Kenyan Moving abroad for greener pasture have always landed on jobs that quit pays well compared to their homeland land.
Such is the story of Samuel Mulwa, a Kenyan transplant making a living in the United States.
In an interview with the El and Nic YouTube Channel, Mulwa claimed that once he arrived in the US, he landed a nursing job but decided to quit when a friend with six years of trucking experience sparked his interest in the industry.
Mulwa then joined a trucking school, with the major requirement being legally in the US. “I went to the school for five weeks and paid around KSh 460,000. Some driving schools charge up to KSh 730,000.”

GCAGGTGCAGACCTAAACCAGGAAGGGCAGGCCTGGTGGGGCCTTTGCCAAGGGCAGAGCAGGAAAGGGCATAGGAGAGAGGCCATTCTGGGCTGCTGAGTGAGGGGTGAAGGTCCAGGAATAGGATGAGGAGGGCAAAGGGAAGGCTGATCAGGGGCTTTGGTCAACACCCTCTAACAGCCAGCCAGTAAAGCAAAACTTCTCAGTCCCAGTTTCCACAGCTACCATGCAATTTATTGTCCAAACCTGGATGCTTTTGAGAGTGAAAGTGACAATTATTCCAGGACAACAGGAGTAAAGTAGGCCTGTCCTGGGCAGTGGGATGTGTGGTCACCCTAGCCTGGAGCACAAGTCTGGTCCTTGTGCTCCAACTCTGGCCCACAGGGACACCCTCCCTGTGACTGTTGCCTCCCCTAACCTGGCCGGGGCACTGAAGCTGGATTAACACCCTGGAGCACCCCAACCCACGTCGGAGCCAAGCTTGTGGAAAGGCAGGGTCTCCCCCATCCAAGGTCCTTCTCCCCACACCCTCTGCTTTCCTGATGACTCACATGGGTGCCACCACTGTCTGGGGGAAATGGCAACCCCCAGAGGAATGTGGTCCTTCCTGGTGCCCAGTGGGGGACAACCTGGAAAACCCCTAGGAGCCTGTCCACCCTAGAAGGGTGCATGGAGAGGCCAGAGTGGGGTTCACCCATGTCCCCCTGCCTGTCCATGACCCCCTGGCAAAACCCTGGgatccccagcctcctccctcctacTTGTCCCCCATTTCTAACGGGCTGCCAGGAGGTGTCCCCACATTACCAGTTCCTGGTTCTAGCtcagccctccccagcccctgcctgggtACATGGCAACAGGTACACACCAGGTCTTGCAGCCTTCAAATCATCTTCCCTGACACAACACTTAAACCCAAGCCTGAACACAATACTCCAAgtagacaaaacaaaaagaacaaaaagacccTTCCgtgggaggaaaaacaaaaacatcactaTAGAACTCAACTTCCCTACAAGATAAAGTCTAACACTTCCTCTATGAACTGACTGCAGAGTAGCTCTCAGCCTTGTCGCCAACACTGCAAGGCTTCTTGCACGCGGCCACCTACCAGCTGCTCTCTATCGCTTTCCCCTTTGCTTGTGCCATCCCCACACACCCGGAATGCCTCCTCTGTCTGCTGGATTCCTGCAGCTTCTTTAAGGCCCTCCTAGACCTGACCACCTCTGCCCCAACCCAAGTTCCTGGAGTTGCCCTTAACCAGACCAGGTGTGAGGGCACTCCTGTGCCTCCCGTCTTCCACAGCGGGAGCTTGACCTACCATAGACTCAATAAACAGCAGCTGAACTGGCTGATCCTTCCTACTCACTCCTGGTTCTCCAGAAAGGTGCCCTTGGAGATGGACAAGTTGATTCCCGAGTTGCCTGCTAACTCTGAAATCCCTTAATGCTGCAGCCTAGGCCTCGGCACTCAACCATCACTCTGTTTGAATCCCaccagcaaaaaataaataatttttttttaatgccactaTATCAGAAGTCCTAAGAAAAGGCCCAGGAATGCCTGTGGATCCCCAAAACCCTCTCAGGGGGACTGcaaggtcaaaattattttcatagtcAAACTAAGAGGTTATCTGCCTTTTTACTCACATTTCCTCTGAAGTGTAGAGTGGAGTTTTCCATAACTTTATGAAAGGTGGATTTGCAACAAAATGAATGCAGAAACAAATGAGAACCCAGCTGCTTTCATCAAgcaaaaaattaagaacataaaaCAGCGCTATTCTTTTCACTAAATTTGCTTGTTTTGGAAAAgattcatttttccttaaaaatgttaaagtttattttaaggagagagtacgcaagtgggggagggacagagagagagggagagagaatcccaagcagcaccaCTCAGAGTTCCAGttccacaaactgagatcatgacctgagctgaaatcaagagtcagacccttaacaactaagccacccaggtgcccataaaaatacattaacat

Post-schooling, Mulwa didn’t stop there. He sought further hands-on experience by engaging an instructor for two additional weeks, focusing on practical skills such as trailer connection and disconnection.
This comprehensive training prepared him for the diverse challenges encountered on the road.
Mulwa candidly addressed the hurdles he faced, pinpointing the intricacies of backing up a trailer as one of the most formidable challenges.
”The most challenging thing is backing up the trailer. Driving on the highway was easy but getting to the destination and backing up the trailer was challenging. But when you get used to it gets easy.”
The truck driver also highlighted environmental challenges, including navigating through high-speed winds and snow.
Financially, Mulwa claims that in his early days, he earned around $6,000 (KSh 732,000) per month before taxes, with approximately $2,100 (KSh 250,000) allocated to taxes.
The payment depends on one’s driving experience. When I started, I made around $6,000 (KSh 732,000) a month before taxes. The taxes amount to around $2,100 (KSh 250,000).’